URBAN FISHING: Big flathead, shallow water
THERE'S something special about that first glimpse a trophy size flathead; they’re an impressive creature to behold and even more impressive are the strikingly mottled specimens that come from clear and shallow waters. I’ve caught plenty of fish over the years yet catching a big flathead on light line in shallow water would rate highly as a favourite form of fishing. Big flathead are relatively unpredictable; their fight, their behaviour along and even the colouration of two fish caught from the same location can be markedly different. Whilst big flathead won’t entertain you with a sustained blistering run, their erratic bursts of agility coupled with a dogged fight and hefty weight on the other end is enough to make any seasoned anglers knees a little wobbly. As with most species, it’s often a case of quality of quantity when chasing big flathead. A decent fish in my books is anything over 70 cm whilst anything in the 80s is memorable with any fish over 90cm being special and leaving a life-long memory. I’ve been fortunate enough to manage a number of fish in the 90s from the hard fished waters of Sydney Harbour and Botany Bay along with a number more from some of the rivers and lakes up and down the east coast of Australia. Big flathead are never easy but are quite achievable when you dial in to their feeding patterns and likely habitats plus other tell-tale clues that might suggest a big lizard isn’t too far away.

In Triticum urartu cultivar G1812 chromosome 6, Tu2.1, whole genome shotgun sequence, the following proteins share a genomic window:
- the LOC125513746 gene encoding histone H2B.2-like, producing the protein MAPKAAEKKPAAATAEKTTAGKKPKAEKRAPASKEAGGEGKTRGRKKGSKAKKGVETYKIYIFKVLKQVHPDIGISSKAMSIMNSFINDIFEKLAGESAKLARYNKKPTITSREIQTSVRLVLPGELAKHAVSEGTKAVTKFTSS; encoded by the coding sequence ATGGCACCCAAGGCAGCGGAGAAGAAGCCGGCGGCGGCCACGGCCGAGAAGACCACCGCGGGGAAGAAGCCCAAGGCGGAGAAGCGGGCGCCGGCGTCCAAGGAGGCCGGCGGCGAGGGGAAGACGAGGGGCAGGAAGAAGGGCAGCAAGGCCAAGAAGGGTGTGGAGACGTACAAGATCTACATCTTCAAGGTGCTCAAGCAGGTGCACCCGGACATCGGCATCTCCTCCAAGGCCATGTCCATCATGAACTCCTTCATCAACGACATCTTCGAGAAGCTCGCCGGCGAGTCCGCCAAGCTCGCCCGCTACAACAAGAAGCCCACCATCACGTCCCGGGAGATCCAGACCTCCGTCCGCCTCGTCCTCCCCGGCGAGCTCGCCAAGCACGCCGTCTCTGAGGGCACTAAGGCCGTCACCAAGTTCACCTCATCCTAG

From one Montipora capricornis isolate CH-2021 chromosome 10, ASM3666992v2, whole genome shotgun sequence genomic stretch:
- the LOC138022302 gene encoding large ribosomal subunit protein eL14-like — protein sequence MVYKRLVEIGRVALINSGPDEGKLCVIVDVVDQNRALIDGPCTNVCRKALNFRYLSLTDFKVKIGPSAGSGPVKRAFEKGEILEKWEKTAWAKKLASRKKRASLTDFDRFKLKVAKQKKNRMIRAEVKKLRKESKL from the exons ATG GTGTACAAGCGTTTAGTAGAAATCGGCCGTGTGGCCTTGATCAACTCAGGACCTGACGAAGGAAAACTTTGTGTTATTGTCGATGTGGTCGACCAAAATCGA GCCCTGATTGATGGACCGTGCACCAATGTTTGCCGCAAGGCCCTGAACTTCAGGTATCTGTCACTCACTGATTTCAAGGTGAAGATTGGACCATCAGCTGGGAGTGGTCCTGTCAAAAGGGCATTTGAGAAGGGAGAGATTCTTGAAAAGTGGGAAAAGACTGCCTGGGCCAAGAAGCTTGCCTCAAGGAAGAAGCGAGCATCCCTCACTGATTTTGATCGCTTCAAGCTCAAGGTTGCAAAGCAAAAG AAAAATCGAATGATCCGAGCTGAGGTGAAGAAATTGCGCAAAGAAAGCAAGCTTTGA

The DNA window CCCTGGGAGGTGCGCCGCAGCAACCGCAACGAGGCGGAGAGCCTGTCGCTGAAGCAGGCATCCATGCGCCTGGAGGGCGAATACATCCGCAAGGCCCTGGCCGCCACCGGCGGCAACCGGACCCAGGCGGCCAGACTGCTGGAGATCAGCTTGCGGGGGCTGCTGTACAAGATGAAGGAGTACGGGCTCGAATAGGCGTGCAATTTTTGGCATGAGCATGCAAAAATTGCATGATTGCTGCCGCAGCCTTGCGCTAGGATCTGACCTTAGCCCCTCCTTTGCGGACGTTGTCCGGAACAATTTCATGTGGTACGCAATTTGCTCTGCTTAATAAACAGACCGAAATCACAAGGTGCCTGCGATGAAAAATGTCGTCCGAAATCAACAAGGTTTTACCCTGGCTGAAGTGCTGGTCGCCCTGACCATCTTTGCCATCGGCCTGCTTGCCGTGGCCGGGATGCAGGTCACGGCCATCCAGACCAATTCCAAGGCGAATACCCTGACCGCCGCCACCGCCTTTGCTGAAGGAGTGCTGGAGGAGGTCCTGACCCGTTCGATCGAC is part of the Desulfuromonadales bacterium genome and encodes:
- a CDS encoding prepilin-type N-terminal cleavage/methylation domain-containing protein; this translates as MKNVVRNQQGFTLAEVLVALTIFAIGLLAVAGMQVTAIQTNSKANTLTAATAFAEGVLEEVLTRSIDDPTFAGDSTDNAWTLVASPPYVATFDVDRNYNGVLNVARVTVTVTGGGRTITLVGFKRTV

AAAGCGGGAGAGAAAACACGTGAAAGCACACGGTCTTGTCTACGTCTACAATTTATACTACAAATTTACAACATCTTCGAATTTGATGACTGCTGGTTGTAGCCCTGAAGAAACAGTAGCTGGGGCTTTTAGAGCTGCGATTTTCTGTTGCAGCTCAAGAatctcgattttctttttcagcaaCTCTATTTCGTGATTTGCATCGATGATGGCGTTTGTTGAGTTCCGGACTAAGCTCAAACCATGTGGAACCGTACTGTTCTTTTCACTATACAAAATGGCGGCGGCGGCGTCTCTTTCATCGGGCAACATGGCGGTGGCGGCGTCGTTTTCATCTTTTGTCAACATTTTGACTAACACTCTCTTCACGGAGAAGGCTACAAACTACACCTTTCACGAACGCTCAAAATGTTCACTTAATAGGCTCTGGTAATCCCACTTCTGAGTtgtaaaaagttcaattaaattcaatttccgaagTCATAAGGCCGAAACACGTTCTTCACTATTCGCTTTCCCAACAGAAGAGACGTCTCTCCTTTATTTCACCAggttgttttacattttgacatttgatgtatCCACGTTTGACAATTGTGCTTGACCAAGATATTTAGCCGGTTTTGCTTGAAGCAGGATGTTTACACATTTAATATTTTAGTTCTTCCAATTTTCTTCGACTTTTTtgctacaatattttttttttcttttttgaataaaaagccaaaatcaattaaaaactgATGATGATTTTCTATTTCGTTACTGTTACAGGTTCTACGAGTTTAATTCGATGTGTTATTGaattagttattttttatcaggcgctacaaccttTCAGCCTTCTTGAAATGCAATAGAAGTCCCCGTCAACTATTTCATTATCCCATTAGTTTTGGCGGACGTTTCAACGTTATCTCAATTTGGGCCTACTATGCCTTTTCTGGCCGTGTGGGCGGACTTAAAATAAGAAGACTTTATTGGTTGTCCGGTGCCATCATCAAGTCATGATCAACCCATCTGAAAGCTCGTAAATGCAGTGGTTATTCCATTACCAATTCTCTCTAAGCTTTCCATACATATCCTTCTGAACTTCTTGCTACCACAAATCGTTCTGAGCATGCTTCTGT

Peak seasons for big fish
In waterways with reasonable tidal flow and access to open water, most of the bigger flathead will migrate downstream in preparation to spawn. This timing of this migration usually coincides with the months of October and November however the first spell of consistently warm water temperature any time after September is a good time to look for migrating fish. It’s worth noting that the bigger fish tend to stay dormant and slow down during the autumn and winter so you if you want to catch a big flathead in the shallows it really is best to target them during warmer months as the warm water not only triggers their migration but also elevates their metabolism. What I’ve also noticed over the years is the first batch of fish to take up residency in the downstream flats are usually far more aggressive, presumably trying to stockpile food and fat to make up for any dormancy through winter. Through late spring and summer, the numbers of large fish continue to increase but so does the fishing pressure and boat traffic so you’ll have to time any outings wisely.